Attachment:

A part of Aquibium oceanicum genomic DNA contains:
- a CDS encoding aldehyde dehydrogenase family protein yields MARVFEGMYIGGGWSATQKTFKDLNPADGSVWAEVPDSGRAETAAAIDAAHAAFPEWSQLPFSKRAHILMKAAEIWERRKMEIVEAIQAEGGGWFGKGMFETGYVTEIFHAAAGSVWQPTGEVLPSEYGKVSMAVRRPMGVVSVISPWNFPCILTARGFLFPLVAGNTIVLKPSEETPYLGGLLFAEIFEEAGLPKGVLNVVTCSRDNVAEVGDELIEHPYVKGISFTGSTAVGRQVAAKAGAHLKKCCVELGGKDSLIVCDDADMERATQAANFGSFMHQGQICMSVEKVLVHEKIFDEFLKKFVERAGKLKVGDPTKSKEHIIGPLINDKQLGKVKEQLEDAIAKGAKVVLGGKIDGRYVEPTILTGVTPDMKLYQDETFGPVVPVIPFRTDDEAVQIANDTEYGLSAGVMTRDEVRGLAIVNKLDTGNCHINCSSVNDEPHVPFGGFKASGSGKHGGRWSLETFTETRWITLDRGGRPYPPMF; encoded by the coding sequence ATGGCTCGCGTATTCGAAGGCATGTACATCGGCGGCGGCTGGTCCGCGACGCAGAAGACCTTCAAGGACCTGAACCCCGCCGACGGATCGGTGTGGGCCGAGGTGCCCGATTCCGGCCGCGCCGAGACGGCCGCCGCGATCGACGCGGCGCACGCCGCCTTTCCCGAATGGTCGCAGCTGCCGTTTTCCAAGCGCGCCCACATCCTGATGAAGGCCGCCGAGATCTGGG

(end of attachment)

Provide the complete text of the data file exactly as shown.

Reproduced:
A part of Aquibium oceanicum genomic DNA contains:
- a CDS encoding aldehyde dehydrogenase family protein yields MARVFEGMYIGGGWSATQKTFKDLNPADGSVWAEVPDSGRAETAAAIDAAHAAFPEWSQLPFSKRAHILMKAAEIWERRKMEIVEAIQAEGGGWFGKGMFETGYVTEIFHAAAGSVWQPTGEVLPSEYGKVSMAVRRPMGVVSVISPWNFPCILTARGFLFPLVAGNTIVLKPSEETPYLGGLLFAEIFEEAGLPKGVLNVVTCSRDNVAEVGDELIEHPYVKGISFTGSTAVGRQVAAKAGAHLKKCCVELGGKDSLIVCDDADMERATQAANFGSFMHQGQICMSVEKVLVHEKIFDEFLKKFVERAGKLKVGDPTKSKEHIIGPLINDKQLGKVKEQLEDAIAKGAKVVLGGKIDGRYVEPTILTGVTPDMKLYQDETFGPVVPVIPFRTDDEAVQIANDTEYGLSAGVMTRDEVRGLAIVNKLDTGNCHINCSSVNDEPHVPFGGFKASGSGKHGGRWSLETFTETRWITLDRGGRPYPPMF; encoded by the coding sequence ATGGCTCGCGTATTCGAAGGCATGTACATCGGCGGCGGCTGGTCCGCGACGCAGAAGACCTTCAAGGACCTGAACCCCGCCGACGGATCGGTGTGGGCCGAGGTGCCCGATTCCGGCCGCGCCGAGACGGCCGCCGCGATCGACGCGGCGCACGCCGCCTTTCCCGAATGGTCGCAGCTGCCGTTTTCCAAGCGCGCCCACATCCTGATGAAGGCCGCCGAGATCTGGG